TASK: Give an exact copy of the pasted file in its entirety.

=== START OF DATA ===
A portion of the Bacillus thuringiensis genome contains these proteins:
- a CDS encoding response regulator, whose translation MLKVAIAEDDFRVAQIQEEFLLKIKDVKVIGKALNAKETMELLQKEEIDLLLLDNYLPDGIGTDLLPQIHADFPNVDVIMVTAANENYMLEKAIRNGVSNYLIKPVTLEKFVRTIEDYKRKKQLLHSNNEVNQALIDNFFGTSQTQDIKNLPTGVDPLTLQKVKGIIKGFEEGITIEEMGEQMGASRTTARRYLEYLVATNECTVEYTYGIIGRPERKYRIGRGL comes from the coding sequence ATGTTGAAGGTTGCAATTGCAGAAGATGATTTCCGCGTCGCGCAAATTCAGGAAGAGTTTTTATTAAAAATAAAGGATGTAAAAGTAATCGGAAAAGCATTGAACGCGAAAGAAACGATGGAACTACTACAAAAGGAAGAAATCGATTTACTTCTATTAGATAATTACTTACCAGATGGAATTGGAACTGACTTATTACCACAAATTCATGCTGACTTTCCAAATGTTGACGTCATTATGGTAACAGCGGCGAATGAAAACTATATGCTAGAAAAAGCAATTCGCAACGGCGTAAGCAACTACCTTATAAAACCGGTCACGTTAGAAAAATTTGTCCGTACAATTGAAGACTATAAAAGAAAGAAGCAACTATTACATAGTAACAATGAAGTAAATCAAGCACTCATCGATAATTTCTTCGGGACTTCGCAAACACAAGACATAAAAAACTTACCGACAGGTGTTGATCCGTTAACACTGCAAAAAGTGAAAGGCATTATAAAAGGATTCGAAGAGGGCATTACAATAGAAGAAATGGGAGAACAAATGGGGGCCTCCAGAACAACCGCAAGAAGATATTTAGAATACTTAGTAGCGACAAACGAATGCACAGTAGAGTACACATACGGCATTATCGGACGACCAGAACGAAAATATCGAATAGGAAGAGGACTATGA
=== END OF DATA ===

A portion of the Bacillus thuringiensis genome contains these proteins:
- a CDS encoding response regulator, whose translation MLKVAIAEDDFRVAQIQEEFLLKIKDVKVIGKALNAKETMELLQKEEIDLLLLDNYLPDGIGTDLLPQIHADFPNVDVIMVTAANENYMLEKAIRNGVSNYLIKPVTLEKFVRTIEDYKRKKQLLHSNNEVNQALIDNFFGTSQTQDIKNLPTGVDPLTLQKVKGIIKGFEEGITIEEMGEQMGASRTTARRYLEYLVATNECTVEYTYGIIGRPERKYRIGRGL comes from the coding sequence ATGTTGAAGGTTGCAATTGCAGAAGATGATTTCCGCGTCGCGCAAATTCAGGAAGAGTTTTTATTAAAAATAAAGGATGTAAAAGTAATCGGAAAAGCATTGAACGCGAAAGAAACGATGGAACTACTACAAAAGGAAGAAATCGATTTACTTCTATTAGATAATTACTTACCAGATGGAATTGGAACTGACTTATTACCACAAATTCATGCTGACTTTCCAAATGTTGACGTCATTATGGTAACAGCGGCGAATGAAAACTATATGCTAGAAAAAGCAATTCGCAACGGCGTAAGCAACTACCTTATAAAACCGGTCACGTTAGAAAAATTTGTCCGTACAATTGAAGACTATAAAAGAAAGAAGCAACTATTACATAGTAACAATGAAGTAAATCAAGCACTCATCGATAATTTCTTCGGGACTTCGCAAACACAAGACATAAAAAACTTACCGACAGGTGTTGATCCGTTAACACTGCAAAAAGTGAAAGGCATTATAAAAGGATTCGAAGAGGGCATTACAATAGAAGAAATGGGAGAACAAATGGGGGCCTCCAGAACAACCGCAAGAAGATATTTAGAATACTTAGTAGCGACAAACGAATGCACAGTAGAGTACACATACGGCATTATCGGACGACCAGAACGAAAATATCGAATAGGAAGAGGACTATGA